This Reanimated Heart Footage Is Amazing

Posted in Medical Device Business by Chris Newmarker on August 4, 2016

The reanimation allows for visualization of the unique functional anatomies within each heart, explains the University of Minnesota's Paul Iaizzo.

Chris Newmarker

Visible Heart Lab Reanimated Heart
This living pig heart is hooked up on equipment to keep it beating at the University of Minnesota's Visible Heart Lab. Such equipment has also been used to reanimate 70 human hearts over the past 17 years. (Image courtesy of Visible Heart Lab)

Watch enough Frankenstein movies, and you'll probably get excited about the idea of reanimated hearts. But such reanimation is much more than cool: it provides valuable insights for medical device designers, explains Paul Iaizzo, PhD, principal investigator at the University of Minnesota's Visible Heart Lab.

Since 1999, the Visible Heart Lab has reanimated 70 human hearts donated for research. Studying and visually recording cardiac device placement and performance within various reanimated human hearts enables visualization of the unique functional anatomies within each heart. "We can also perform comparative imaging studies employing multiple imaging modalities: e.g., videoscopes, fiber scopes, high speed cameras, echcardiography, and/or fluoroscopy," Iaizzo says. 

(See Iaizzo discuss his work, and how it could promote device innovation, at MD&M Minneapolis, September 21–22, 2016.)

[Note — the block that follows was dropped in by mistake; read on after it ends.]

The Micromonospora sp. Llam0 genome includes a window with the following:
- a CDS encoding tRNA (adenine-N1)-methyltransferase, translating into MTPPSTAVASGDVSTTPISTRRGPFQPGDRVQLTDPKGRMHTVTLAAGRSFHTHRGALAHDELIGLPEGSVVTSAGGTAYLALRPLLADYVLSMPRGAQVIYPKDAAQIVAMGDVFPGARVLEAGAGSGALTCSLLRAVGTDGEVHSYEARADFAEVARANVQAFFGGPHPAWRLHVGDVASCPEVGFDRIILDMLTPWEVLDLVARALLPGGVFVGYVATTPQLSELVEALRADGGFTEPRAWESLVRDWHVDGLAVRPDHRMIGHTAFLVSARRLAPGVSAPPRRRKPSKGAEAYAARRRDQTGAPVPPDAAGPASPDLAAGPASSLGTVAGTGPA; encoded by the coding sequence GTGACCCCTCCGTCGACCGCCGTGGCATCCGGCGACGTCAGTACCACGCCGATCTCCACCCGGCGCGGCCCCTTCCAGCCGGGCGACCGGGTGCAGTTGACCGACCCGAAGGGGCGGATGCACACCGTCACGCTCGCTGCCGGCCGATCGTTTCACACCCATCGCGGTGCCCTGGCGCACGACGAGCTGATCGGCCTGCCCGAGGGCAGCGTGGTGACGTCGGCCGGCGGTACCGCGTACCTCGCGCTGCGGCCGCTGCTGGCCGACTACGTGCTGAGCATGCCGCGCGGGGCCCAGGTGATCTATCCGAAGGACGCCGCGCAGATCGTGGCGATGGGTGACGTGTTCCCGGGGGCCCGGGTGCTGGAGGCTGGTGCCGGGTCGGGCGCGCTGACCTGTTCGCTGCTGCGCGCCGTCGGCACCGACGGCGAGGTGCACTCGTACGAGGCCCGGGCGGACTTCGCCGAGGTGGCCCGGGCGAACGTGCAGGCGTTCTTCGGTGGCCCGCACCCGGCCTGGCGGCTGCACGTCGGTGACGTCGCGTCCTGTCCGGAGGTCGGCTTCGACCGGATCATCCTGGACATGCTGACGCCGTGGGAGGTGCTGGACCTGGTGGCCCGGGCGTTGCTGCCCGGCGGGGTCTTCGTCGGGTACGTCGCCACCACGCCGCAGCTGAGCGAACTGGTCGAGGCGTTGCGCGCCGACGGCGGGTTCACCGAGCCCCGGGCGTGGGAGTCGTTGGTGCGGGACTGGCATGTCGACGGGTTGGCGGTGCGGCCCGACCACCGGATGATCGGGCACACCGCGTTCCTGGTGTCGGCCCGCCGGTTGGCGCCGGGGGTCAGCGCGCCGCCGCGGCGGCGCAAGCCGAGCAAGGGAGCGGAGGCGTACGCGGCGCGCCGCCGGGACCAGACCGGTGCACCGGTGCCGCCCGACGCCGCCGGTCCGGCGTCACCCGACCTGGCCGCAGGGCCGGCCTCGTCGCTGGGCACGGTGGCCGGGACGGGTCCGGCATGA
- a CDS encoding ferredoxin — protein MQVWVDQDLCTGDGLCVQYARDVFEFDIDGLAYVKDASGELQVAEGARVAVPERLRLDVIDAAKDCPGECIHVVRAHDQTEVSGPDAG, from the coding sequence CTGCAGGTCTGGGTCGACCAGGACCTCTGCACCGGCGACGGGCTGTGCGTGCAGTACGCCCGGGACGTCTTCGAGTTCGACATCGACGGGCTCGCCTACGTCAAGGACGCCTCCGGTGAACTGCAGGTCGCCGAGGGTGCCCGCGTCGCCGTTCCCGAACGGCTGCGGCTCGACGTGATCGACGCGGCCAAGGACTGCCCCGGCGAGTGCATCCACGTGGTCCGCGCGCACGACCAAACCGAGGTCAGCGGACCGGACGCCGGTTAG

Iaizzo shared a paper he has written that, among other things, further elaborates on the benefits. They include: 

  • Giving device designers a way to rapidly and critically assess prototypes, expediting decisions around design;
  • Providing a way for clinicians to directly visualize how new or problematic clinical systems might be deployed in the heart; 
  • Allowing patients and students at all levels to better educate themselves. 

Iaizzo also noted that cardiac devices' future involves beating heart procedures such as transcatheter-delivered valves, repairs, closure systems, and pacemakers. Such procedures will likely utilize simultaneous multiple imaging modalities—methods the Visible Heart Lab is already using with reanimated hearts. 

The lab has a free online Atlas of Human Cardiac Anatomy with more than 5000 image and movies. It's also posted some footage from reanimated human hearts on YouTube. 

Here's a mechanical aortic valve inside a reanimated heart: 

And this is the right ventricular inflow tract:

This is a mitral valve:

Here's a tricuspid valve:

And this is a right ventricular outflow tract:

(See Iaizzo discuss his work, and how it could promote device innovation, at MD&M Minneapolis, September 21–22, 2016.)

Chris Newmarker is senior editor of Qmed. Follow him on Twitter at @newmarker.

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